Two very unlikely allies have emerged in light of the proposed capacity power generators currently proposed for St Werburghs, Lockleaze and Lawrence Hill. The proposals are for three gas fuelled power stations to form part of the Short Term Operating Reserve (STOR) network to feed the national grid at peak times.
Local Councillor Gus Hoyt who represents Ashley ward, including the affected area of St Werburghs, said:
“Nationally Greens and Tories have completely different visions for future energy policy, so the fact that we agree on this local issue demonstrates how short-sighted and foolhardy the proposal is.”
“I believe we need to be focussing on sustainable power generation and looking at using less energy in the first place by becoming more efficient. We can also help tackle the need for peak power surges with intelligent design built into the systems incorporating new technologies such as Smart Grids and Tesla batteries.”
Charles Lucas, the Conservative candidate for Mayor said:
"Whilst it is essential to meet Bristol's future energy demands, if any return to 1970's-style power cuts or rationing is to be avoided, the location of any new generating capacity has to be carefully considered.”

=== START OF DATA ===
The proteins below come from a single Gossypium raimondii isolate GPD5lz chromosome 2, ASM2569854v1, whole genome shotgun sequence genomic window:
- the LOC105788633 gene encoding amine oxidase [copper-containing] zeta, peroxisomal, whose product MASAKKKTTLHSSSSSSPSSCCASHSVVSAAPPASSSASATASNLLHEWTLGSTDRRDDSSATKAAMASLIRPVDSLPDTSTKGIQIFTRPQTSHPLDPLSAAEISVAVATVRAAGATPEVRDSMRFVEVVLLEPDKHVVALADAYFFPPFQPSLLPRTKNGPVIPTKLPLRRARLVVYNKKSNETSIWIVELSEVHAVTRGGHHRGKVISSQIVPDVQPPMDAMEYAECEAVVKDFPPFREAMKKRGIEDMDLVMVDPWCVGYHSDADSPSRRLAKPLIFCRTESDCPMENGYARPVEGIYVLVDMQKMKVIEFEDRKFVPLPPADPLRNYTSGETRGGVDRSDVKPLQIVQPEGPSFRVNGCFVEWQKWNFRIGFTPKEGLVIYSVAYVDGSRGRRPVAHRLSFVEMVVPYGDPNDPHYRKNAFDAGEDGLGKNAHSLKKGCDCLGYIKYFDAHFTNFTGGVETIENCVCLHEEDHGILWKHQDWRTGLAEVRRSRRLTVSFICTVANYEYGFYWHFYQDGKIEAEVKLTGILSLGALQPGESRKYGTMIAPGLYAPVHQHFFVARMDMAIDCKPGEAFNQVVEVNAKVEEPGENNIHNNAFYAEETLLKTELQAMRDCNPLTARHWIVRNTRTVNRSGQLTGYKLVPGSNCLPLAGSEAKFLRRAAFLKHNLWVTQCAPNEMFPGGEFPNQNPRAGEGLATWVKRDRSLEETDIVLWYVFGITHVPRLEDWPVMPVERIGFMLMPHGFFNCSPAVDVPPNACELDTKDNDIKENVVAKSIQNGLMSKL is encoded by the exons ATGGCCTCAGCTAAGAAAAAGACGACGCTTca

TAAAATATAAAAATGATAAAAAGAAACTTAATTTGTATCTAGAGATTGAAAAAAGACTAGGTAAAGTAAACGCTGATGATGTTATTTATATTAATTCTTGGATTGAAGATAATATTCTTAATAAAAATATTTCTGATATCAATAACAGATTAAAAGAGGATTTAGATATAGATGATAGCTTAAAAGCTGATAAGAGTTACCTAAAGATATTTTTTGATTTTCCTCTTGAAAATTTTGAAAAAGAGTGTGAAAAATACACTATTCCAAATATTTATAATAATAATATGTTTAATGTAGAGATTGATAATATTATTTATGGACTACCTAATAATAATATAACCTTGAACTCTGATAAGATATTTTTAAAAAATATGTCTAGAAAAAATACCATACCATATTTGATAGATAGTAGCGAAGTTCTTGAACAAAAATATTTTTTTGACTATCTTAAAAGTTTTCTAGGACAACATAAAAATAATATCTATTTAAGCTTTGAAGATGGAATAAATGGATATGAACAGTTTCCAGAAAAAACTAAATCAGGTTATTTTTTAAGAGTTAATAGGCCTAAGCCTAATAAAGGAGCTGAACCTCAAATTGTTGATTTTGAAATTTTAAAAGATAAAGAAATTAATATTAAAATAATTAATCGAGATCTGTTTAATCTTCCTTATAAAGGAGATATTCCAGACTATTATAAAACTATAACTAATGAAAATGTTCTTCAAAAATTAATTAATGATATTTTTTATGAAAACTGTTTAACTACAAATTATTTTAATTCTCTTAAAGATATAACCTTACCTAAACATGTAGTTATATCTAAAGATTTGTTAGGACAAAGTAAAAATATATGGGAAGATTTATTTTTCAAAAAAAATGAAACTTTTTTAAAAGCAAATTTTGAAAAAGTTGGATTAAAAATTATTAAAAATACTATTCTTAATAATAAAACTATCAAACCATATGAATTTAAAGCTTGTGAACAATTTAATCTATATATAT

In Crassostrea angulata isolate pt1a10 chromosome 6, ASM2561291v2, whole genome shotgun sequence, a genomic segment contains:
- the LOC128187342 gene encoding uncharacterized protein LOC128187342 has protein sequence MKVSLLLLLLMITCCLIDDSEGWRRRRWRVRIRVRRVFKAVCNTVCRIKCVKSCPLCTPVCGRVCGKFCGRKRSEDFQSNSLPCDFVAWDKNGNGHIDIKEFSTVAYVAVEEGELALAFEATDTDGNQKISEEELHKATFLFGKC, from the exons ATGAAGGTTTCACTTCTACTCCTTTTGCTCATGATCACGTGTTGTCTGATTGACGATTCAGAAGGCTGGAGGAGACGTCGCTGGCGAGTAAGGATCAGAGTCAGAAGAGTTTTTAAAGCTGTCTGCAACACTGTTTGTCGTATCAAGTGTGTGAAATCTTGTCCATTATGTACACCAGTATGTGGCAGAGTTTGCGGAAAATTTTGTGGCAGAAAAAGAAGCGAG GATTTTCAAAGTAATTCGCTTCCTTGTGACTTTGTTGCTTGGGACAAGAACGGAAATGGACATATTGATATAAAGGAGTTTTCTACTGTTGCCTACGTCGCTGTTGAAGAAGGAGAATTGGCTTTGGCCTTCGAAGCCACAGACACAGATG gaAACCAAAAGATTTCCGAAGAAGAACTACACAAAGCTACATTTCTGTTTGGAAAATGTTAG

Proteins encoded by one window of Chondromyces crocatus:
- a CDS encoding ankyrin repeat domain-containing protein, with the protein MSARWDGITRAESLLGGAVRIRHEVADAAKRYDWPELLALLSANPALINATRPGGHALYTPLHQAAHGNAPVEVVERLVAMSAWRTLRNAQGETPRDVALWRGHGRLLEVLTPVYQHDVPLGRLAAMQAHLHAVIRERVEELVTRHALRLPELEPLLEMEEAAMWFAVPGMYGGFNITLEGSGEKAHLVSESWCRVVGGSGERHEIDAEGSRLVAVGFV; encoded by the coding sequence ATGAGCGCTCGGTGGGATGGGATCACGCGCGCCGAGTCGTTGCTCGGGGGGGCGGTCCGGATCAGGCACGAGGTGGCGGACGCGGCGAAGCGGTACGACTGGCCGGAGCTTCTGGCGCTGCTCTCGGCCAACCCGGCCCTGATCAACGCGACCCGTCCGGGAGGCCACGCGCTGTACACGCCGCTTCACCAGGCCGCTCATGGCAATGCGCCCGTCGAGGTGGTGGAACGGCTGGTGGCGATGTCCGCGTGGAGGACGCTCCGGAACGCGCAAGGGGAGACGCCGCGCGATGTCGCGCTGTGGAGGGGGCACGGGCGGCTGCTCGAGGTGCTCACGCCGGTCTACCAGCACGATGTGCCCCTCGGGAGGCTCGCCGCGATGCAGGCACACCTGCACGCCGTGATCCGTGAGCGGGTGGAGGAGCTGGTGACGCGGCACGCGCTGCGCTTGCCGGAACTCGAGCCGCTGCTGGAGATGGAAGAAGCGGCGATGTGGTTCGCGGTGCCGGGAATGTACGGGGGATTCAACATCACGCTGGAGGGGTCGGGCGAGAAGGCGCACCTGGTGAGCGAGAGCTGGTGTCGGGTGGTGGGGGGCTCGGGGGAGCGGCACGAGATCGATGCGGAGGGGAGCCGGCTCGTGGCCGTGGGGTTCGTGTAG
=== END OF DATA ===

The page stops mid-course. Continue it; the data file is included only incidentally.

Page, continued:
"Of course, we must keep the lights on but there is also a responsibility to plan these things properly and not simply place gas-fuelled generating stations in the midst of densely populated areas as is being proposed in this case.”
"I hope that something a little more sensible can be agreed to reflect our much-lauded European Green Capital status."
Tony Dyer, the Green candidate for Mayor added:
“I am pleased to see our two parties putting their differences aside to jointly speak out against these proposals. Installing industrial size diesel or gas fuelled generators in the middle of our communities is not an acceptable solution to the problem of short term energy shortages."
Image thanks to BS2 Green Space